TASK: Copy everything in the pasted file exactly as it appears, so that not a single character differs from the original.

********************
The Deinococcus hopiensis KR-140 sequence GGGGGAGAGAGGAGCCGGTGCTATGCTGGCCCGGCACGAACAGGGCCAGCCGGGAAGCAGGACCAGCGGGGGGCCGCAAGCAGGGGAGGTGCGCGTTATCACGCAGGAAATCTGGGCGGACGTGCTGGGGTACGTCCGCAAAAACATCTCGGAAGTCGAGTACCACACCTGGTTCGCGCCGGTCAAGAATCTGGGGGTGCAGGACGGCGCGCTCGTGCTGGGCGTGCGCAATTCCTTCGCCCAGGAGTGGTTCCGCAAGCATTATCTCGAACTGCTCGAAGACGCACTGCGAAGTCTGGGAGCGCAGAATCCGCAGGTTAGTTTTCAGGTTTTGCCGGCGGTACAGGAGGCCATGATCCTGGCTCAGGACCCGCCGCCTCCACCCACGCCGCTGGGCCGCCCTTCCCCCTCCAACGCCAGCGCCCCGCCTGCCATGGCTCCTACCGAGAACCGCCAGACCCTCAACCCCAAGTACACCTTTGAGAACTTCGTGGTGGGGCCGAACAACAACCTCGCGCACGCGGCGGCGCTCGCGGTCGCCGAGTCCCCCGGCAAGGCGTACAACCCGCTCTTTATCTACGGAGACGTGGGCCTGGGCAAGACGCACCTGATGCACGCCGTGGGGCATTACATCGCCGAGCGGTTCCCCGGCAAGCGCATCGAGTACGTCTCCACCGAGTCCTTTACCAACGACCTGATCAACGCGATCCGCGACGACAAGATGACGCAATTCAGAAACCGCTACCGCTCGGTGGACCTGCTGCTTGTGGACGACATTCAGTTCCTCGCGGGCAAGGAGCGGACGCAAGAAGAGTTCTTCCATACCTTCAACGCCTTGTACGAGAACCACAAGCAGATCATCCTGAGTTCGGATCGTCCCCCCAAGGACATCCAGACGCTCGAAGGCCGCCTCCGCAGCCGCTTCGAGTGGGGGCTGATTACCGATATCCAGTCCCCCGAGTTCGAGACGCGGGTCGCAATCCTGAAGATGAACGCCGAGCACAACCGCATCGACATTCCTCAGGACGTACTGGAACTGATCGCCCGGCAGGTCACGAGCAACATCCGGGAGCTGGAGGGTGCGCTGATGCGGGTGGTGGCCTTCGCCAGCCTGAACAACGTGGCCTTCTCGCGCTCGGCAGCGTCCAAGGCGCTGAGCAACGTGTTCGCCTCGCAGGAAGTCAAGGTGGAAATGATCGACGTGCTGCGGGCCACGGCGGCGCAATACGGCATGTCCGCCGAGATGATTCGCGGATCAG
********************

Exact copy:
The Deinococcus hopiensis KR-140 sequence GGGGGAGAGAGGAGCCGGTGCTATGCTGGCCCGGCACGAACAGGGCCAGCCGGGAAGCAGGACCAGCGGGGGGCCGCAAGCAGGGGAGGTGCGCGTTATCACGCAGGAAATCTGGGCGGACGTGCTGGGGTACGTCCGCAAAAACATCTCGGAAGTCGAGTACCACACCTGGTTCGCGCCGGTCAAGAATCTGGGGGTGCAGGACGGCGCGCTCGTGCTGGGCGTGCGCAATTCCTTCGCCCAGGAGTGGTTCCGCAAGCATTATCTCGAACTGCTCGAAGACGCACTGCGAAGTCTGGGAGCGCAGAATCCGCAGGTTAGTTTTCAGGTTTTGCCGGCGGTACAGGAGGCCATGATCCTGGCTCAGGACCCGCCGCCTCCACCCACGCCGCTGGGCCGCCCTTCCCCCTCCAACGCCAGCGCCCCGCCTGCCATGGCTCCTACCGAGAACCGCCAGACCCTCAACCCCAAGTACACCTTTGAGAACTTCGTGGTGGGGCCGAACAACAACCTCGCGCACGCGGCGGCGCTCGCGGTCGCCGAGTCCCCCGGCAAGGCGTACAACCCGCTCTTTATCTACGGAGACGTGGGCCTGGGCAAGACGCACCTGATGCACGCCGTGGGGCATTACATCGCCGAGCGGTTCCCCGGCAAGCGCATCGAGTACGTCTCCACCGAGTCCTTTACCAACGACCTGATCAACGCGATCCGCGACGACAAGATGACGCAATTCAGAAACCGCTACCGCTCGGTGGACCTGCTGCTTGTGGACGACATTCAGTTCCTCGCGGGCAAGGAGCGGACGCAAGAAGAGTTCTTCCATACCTTCAACGCCTTGTACGAGAACCACAAGCAGATCATCCTGAGTTCGGATCGTCCCCCCAAGGACATCCAGACGCTCGAAGGCCGCCTCCGCAGCCGCTTCGAGTGGGGGCTGATTACCGATATCCAGTCCCCCGAGTTCGAGACGCGGGTCGCAATCCTGAAGATGAACGCCGAGCACAACCGCATCGACATTCCTCAGGACGTACTGGAACTGATCGCCCGGCAGGTCACGAGCAACATCCGGGAGCTGGAGGGTGCGCTGATGCGGGTGGTGGCCTTCGCCAGCCTGAACAACGTGGCCTTCTCGCGCTCGGCAGCGTCCAAGGCGCTGAGCAACGTGTTCGCCTCGCAGGAAGTCAAGGTGGAAATGATCGACGTGCTGCGGGCCACGGCGGCGCAATACGGCATGTCCGCCGAGATGATTCGCGGATCAG